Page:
July 31 and August 1st – Goodbye Maccabiah Hello Family

Last night I had to say goodbye to the six teammates who I’ve lived with for the past three weeks.
That sucked. I can’t say enough about how awesome these people are, but I’m fully aware that they were anomalies in a sea of Jappy Maccabiah Games athletes.
Last night, after an interesting closing ceremony we decided to order delivery to my room (the party room). We ordered 3 large pizzas and 3 large cokes and stayed up till 4 am talking. This is the kind of group we have.
Nir, our valiant leader, started off the night by asking us all whether or not this trip strengthened our Jewish identity or our Zionism. It then developed into a conversation about cultural assimilation in the United States, how Judaism views homosexuality and why does the world hate Israel. We also talked about some stupid shit, but that was the beauty of our group. It was a group of good looking, intellectuals who knew how to have a great time.
Sadly, they all had to leave at 6 am for their flights back to the United States. We all hugged each other and said we’d stay in touch on Facebook (maybe have a reunion at Burning Man).
Ben (who’s staying for a few extra weeks) and I stayed in the hotel room together until about noon when I had to leave to catch a bus to Haifa. I took the two hour bus from Jerusalem to Haifa and surprisingly enough it wasn’t very complicated.
When I arrived in Haifa, it was a little difficult finding my relative Amir at the train station, but eventually we found each other. We had a great conversation in the car. After giving him a quick summary of the past few weeks, he started to tell me about his hobby. Fixing/refurbishing junky, rusty motorcycles into kickass, shiny motorcycles. I told him that I’ve always wanted the chance to drive one of his motorcycles, so once he heard I was interested we headed to his mechanic shop where I saw about a dozen AWESOME motorcycles. I’m not an automobile guy, meaning I don’t know much about motors. But when he told me about each of his motorcycles I couldn’t help but find it fascinating.
Some were more than 70 years old. The youngest bike was 40 years old. However once I told him that I wanted to ride one (by myself) he laughed in my face and asked me if I’d ever ridden one before. Sooo…that’s not gonna happen. I’ll have to cross that off my bucket list some other way lol. I think he expected me to ride with him, which is not what I had in mind. Which is a shame because I was really looking forward to it. I think I’m not gonna risk trying to convince him, because I don’t want to some off as rude since I’m staying in his home. Still. Damn.
We headed back to their home, which is gorgeous. Here’s the living room/kitchen area.
They cooked me a delicious dinner and I ate the first bites of food I had that day. Afterwards, they filled me full of deserts. Normally, I’m not a fan of Halva. But for some reason the Halva that he had was incredible. It didn’t taste like the stuff we get at Cecil’s deli. And as usual, drank coffee that put American coffee to shame. We just sat the three of us. Amir, Noga (his daughter) and I on the front steps of their house. One of the things I love about this place and my relatives here is how chill they are. The neighborhood is quiet and full of families.
Amir and I gave their dog (very old Golden Retriever) a walk and we saw the sunset. It was beautiful.
After three weeks of doing a shitty job of washing my clothes and blow drying them. I’ve finally been able to use a proper washing and drying machine!! YAY!!! I feel human again.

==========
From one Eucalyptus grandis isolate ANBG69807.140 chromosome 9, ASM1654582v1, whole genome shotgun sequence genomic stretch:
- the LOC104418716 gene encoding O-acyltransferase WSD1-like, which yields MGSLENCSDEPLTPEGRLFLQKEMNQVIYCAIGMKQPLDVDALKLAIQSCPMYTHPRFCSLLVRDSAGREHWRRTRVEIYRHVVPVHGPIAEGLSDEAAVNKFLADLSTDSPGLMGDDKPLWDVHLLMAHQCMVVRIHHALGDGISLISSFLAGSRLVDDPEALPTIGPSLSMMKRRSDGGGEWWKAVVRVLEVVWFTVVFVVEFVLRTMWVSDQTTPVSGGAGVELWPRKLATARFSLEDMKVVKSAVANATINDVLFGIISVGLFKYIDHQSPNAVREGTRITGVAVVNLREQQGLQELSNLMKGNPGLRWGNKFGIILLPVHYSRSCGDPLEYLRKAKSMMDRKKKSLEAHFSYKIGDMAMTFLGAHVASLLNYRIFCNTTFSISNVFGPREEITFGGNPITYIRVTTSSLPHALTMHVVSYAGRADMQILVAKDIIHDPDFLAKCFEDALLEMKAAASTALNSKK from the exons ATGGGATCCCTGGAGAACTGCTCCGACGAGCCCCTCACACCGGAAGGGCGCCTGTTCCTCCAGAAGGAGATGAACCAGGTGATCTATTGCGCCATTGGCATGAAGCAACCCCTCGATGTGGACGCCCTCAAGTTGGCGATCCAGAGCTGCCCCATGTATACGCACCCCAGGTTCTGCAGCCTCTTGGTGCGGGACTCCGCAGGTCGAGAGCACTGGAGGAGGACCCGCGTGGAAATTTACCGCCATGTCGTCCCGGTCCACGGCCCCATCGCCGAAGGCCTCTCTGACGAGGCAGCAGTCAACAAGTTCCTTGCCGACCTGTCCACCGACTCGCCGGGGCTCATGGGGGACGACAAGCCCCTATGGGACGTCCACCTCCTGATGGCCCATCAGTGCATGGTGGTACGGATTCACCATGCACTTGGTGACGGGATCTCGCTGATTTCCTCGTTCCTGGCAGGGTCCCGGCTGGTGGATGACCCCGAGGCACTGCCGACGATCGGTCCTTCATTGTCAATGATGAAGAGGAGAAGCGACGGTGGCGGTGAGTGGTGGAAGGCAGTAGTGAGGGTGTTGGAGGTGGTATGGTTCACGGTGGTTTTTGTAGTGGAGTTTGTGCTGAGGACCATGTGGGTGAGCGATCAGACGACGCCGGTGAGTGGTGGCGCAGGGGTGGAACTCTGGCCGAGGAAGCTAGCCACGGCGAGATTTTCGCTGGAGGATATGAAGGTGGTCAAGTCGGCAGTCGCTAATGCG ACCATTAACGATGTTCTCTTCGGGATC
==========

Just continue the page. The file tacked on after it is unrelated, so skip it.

I’m gonna go to sleep because I have a long day tomorrow. I can’t wait to meet the rest of my family!
Oh and Peerly (my mom’s first cousin) told me that she was very impressed with my Hebrew. I can’t wait till she hears me when I’ve had more than 3 hours of sleep 🙂

I’m too lazy to create a new blog post for the new day (Aug 1st)
So I woke up this Thursday morning and noticed that I had forgotten to lower the shades in my room. Darn beautiful sun. I was still sleepy. Closed the shades. Slept a few more hours. Got up. Went downstairs. Noticed their cleaning lady. Pe’erly (my mom’s cousin) told me that because the cleaning lady is Arab (muslim) and celebrating Ramadan she would wait to start cooking the onions until she had left. I wouldn’t have even thought of that.
Anyway, I decided to head out on a run. Partially, to see the beautiful Moshav (Alonei Abba) and also because I wanted to find a store where I could get my family something nice. I had no luck in finding a store. I asked people and even though Google maps said there was a grocery store and winery online 1/2 km away…it was wrong. No worries. I’m gonna get something for them when I go back to Jerusalem. However, I definitely got the chance to see the beauty of Alonei Abba. So many young families, children and dogs. With the only “problem” being that people are reluctant to scoop up the dog shit. A fact that everyone in my family here finds hilarious 🙂
Then I had breakfast. Had a very chill morning. The wireless has been going in and out so I’ve been relatively cut off from the outside world, which I love. Weird I know. Mr. Technology loves living in a secluded village (20 minutes from the nearest store) without wifi. When Noga (my 21 year old “cousin”) told me that there is nothing to do here, her mother Pe’erly responded, “That’s not true. You can take long beautiful walks in the fields and through the mountains. And there’s an ancient well nearby.” Yes. I love that stuff.
I napped in the middle of the day for 2 hours, while they cooked beside me. I woke up to see a small 4 year old boy coming into the house (Noga’s nephew, so he’s my “nephew”). I realized that everyone else looked dressed up, quickly changed and came down. Immediately I noticed that Omer did not speak english at all. At first he was tentative about playing with me, even though I spoke Hebrew to him and told him who I was. He ducked his head under a chair. So I ducked my head under a chair. He poked his head up over the wood. So I poked my head up over the wood. Classic peek-a-boo. No need for translation. He burst into laughter. We did this for a few minutes and then I pretended to chase him. He loved that and couldn’t stop laughing. I was having fun, and of course it reminded me of playing with my 4 year old niece. When he ran away, I pretended I didn’t know where he was just like I do with Maya. Looking around where he isn’t and asking, “?איפה עומר’ (where’s Omer?). He was cracking up. He looked up at me pulled on my arm and said something along the lines of, “?אתה רוצה לשחק איתי”